“Pawo” is not a film about self-immolations, it is much more a film about one’s own homeland and its loss. The work of German director Marvin Litwak and Tibetan filmmaker Sonam Tseten, the film documents the life of a young Tibetan, who, following his flight over the Himalayas, seeks one last refuge and his life’s purpose.
Dorjee, played by Shavo Dorjee, lives with his younger sisters, Chesa and Gonpo, in a remote village in today’s Tibet. Due to his elder brother’s failings, the reserved young man has to take care of his family. In the first half, the plot jumps back and forth between Dorjee’s childhood years and his later life – at that point on the threshold of adulthood; Dorjee is at once the protagonist as well as the narrator of the story.
In the second half of the film, we find ourselves in the narrow streets of Manju-ka-tilla, a Tibetan settlement founded in the 1960s in New Delhi. Dorjee, who is accustomed to the vastness of Tibet, does not feel at home in the dirty environment there. Plans to build a secure existence in exile do not interest the torn young man. Only a diverting and innocent love story gives the film a few joyful moments. But this ultimately also fails because of Dorjee’s deep attachment to his homeland, which he is not ready to give up.
“Pawo” is a slow and soulfully staged work with a strong and authentic protagonist that tells the story of Jamphel Yeshi – a young Tibetan who set himself on fire on 26 March, 2012, in protest against Chinese rule in Tibet.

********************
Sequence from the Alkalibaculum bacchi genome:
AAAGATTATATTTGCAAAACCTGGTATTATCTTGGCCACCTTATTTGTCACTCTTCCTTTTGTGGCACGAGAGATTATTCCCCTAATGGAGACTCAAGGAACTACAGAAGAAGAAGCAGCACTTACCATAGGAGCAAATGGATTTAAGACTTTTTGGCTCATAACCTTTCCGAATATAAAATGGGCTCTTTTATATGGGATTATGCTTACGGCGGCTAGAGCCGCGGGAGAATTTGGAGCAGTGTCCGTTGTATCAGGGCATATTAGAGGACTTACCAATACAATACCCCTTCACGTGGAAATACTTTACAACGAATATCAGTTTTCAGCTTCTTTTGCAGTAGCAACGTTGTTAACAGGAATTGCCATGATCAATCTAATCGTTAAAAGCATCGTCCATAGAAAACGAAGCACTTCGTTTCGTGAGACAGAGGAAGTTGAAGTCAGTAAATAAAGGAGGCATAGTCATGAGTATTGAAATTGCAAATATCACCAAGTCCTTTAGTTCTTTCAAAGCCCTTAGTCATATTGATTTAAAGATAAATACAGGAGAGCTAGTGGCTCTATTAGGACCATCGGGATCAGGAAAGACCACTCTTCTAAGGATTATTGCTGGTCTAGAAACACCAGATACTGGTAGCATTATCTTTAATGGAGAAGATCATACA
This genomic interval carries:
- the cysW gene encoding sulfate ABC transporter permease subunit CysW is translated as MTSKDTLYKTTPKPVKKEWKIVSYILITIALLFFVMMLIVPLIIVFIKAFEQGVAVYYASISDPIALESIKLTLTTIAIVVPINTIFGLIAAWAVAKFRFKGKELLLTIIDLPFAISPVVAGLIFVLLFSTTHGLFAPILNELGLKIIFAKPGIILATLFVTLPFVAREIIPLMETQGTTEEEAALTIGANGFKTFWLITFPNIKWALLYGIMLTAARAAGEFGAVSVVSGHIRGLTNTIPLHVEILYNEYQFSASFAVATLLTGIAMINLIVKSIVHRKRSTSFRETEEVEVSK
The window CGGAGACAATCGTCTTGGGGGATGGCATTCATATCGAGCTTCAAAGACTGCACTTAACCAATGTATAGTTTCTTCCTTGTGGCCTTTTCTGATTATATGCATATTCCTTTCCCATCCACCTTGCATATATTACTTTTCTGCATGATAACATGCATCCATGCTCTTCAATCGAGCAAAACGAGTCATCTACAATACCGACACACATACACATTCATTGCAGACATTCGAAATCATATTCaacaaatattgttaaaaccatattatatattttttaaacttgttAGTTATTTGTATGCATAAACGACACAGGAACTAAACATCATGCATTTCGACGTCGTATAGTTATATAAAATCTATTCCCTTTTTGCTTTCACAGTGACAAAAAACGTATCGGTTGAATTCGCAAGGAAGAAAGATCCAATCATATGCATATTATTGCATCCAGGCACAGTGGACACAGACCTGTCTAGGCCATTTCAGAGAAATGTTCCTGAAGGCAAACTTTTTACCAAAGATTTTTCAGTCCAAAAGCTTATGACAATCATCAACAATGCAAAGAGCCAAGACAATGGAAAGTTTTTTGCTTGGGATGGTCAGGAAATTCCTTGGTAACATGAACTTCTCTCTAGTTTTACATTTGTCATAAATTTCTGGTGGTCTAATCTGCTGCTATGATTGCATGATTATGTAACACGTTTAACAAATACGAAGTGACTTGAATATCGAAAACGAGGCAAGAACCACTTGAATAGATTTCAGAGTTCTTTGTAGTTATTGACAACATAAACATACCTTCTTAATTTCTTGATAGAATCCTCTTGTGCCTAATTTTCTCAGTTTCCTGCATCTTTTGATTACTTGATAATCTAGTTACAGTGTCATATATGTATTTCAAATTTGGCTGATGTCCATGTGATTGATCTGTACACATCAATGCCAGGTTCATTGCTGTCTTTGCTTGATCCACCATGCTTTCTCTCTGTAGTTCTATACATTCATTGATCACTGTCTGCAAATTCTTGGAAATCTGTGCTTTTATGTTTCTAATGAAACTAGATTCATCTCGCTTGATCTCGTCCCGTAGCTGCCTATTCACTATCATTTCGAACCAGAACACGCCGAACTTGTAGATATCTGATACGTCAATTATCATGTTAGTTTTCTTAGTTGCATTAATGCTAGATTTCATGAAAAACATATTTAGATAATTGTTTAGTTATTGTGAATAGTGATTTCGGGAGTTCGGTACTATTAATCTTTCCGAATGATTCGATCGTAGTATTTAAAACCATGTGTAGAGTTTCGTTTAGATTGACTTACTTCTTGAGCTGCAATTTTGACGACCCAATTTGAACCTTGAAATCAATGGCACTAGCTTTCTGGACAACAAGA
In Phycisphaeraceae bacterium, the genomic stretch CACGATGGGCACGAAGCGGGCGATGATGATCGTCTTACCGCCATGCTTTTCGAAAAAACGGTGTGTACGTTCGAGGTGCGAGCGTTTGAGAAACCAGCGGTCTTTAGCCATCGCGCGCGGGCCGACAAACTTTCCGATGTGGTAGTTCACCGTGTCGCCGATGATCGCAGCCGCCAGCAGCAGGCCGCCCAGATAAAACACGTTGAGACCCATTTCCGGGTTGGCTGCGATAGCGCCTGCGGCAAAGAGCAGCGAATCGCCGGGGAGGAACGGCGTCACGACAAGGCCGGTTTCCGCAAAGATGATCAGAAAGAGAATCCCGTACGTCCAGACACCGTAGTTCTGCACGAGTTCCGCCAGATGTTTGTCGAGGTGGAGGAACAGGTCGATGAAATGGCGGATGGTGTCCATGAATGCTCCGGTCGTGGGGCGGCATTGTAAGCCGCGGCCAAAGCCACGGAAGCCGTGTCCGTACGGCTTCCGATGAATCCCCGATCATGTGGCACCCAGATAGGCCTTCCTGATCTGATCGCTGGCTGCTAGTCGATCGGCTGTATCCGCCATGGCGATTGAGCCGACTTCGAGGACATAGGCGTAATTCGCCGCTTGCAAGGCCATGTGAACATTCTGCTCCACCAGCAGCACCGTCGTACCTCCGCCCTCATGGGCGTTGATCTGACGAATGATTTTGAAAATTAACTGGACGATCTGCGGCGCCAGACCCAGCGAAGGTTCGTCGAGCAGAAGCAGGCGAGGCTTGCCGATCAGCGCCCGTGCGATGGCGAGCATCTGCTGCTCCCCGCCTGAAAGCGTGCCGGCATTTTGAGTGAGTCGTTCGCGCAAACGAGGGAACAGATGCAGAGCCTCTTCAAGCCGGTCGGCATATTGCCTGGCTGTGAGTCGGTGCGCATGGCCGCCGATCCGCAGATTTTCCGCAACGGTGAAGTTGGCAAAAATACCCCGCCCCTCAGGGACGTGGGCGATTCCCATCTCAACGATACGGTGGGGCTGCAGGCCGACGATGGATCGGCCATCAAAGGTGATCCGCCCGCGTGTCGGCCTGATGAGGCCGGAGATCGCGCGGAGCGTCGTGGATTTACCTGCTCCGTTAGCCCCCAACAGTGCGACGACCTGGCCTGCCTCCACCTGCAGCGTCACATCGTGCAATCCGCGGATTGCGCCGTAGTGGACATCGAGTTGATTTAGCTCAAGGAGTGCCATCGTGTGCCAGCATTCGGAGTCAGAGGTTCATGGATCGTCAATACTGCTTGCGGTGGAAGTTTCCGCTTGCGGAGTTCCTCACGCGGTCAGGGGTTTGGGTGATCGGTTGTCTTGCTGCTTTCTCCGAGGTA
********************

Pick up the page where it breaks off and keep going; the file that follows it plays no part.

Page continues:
By focusing on Dorjee’s perspective and feelings, the political and historical dimensions of the subject matter are given little space. The challenges of everyday life in Tibet are hinted at; the narrative jumps between school, protest, flight and exile, which build an accurate picture of the real situation. It’s possible that “Pawo” does not claim to present an accurate portrait of the social conditions. After all, the film tells the story of Dorjee from his own personal point of view. The film is interested in the micro level, and works quite well in this regard. Regarding the overall context of the material, a lot can be made out of what is shown in this sensitively presented work.
“Pawo” does not attempt to raise new issues or to launch a discussion but it is keen to capture the emotions of Jamphel Yeshi on a personal level. Only at the point where Dorjee talks to his cousin and other roommates about the ongoing self-immolations in Tibet, while different opinions come to light, the film seems somewhat artificial in its discourse. Though the usual positions are represented, the dialogue (for a Tibetan audience) seems a bit bumpy.
On the whole, “Pawo” takes a more critical view of our exile – a place that we usually associate with freedom and independence. Despite its Tibetan environment, Manju-ka-tilla is never home for Dorjee, but always foreign. His existence in this unknown and incomprehensible place has no meaning for him. It is not what his father once fought so hard and relentlessly for.
By using high-contrast and wide-format images for the wide streets of Tibet and the narrow alleys and spaces of Manju-ka-tilla, the film makes these differences very clear. In particular, the film succeeds impressively in one aspect: in mostly darkly lit scenes, we experience both the physical and mental journey of Pawo Jamphel Yeshi, the trenches in his soul ripping, which will eventually break him.
Contribution by Tenzin Kelden